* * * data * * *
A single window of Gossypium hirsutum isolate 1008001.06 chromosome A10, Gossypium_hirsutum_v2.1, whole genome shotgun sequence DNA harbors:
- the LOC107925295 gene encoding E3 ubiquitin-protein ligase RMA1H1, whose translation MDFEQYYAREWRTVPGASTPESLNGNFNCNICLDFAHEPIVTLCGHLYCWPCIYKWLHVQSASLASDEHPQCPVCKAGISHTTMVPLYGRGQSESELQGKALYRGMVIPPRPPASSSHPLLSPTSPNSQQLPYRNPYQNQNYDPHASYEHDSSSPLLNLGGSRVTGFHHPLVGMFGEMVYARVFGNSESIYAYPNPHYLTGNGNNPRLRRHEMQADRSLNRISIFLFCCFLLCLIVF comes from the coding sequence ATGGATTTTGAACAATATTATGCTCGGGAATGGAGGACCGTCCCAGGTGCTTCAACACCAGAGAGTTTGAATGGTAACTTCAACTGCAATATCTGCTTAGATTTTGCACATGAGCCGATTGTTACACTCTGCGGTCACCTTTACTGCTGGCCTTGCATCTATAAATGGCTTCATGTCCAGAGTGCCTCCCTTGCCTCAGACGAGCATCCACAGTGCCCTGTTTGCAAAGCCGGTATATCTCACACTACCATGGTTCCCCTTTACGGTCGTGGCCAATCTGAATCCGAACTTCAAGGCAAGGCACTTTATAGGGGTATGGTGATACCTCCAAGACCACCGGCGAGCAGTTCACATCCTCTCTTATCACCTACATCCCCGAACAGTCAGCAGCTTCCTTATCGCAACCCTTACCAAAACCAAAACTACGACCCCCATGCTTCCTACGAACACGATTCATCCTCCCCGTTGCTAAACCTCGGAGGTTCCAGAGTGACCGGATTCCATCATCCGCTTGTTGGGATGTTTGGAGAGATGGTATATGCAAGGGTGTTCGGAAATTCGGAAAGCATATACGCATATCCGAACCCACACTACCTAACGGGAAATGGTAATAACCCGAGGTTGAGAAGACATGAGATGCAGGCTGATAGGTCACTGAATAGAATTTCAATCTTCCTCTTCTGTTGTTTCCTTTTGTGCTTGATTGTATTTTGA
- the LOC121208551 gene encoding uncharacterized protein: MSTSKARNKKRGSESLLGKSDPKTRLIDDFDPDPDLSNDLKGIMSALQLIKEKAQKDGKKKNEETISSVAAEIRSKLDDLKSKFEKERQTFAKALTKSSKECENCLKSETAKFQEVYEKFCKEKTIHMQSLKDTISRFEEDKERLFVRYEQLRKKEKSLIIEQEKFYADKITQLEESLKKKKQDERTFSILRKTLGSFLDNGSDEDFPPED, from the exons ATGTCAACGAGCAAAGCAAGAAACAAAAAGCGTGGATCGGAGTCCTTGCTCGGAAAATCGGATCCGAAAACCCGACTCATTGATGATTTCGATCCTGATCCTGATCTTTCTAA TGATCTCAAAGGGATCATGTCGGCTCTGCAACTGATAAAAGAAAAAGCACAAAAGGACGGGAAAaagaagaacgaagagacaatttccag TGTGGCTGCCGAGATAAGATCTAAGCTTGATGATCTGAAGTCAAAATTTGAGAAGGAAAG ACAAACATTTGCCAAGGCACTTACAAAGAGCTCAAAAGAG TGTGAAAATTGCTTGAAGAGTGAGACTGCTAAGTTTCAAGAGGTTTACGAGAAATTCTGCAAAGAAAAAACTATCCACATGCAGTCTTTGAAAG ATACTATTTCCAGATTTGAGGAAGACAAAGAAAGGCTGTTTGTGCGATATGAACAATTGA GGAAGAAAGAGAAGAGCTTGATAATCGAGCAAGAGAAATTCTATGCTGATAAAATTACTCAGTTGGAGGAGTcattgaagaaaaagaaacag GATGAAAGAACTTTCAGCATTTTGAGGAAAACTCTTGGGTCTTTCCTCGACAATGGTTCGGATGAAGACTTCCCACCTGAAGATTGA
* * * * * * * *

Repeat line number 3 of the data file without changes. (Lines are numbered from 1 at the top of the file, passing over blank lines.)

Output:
- the LOC121208551 gene encoding uncharacterized protein: MSTSKARNKKRGSESLLGKSDPKTRLIDDFDPDPDLSNDLKGIMSALQLIKEKAQKDGKKKNEETISSVAAEIRSKLDDLKSKFEKERQTFAKALTKSSKECENCLKSETAKFQEVYEKFCKEKTIHMQSLKDTISRFEEDKERLFVRYEQLRKKEKSLIIEQEKFYADKITQLEESLKKKKQDERTFSILRKTLGSFLDNGSDEDFPPED, from the exons ATGTCAACGAGCAAAGCAAGAAACAAAAAGCGTGGATCGGAGTCCTTGCTCGGAAAATCGGATCCGAAAACCCGACTCATTGATGATTTCGATCCTGATCCTGATCTTTCTAA TGATCTCAAAGGGATCATGTCGGCTCTGCAACTGATAAAAGAAAAAGCACAAAAGGACGGGAAAaagaagaacgaagagacaatttccag TGTGGCTGCCGAGATAAGATCTAAGCTTGATGATCTGAAGTCAAAATTTGAGAAGGAAAG ACAAACATTTGCCAAGGCACTTACAAAGAGCTCAAAAGAG TGTGAAAATTGCTTGAAGAGTGAGACTGCTAAGTTTCAAGAGGTTTACGAGAAATTCTGCAAAGAAAAAACTATCCACATGCAGTCTTTGAAAG ATACTATTTCCAGATTTGAGGAAGACAAAGAAAGGCTGTTTGTGCGATATGAACAATTGA GGAAGAAAGAGAAGAGCTTGATAATCGAGCAAGAGAAATTCTATGCTGATAAAATTACTCAGTTGGAGGAGTcattgaagaaaaagaaacag GATGAAAGAACTTTCAGCATTTTGAGGAAAACTCTTGGGTCTTTCCTCGACAATGGTTCGGATGAAGACTTCCCACCTGAAGATTGA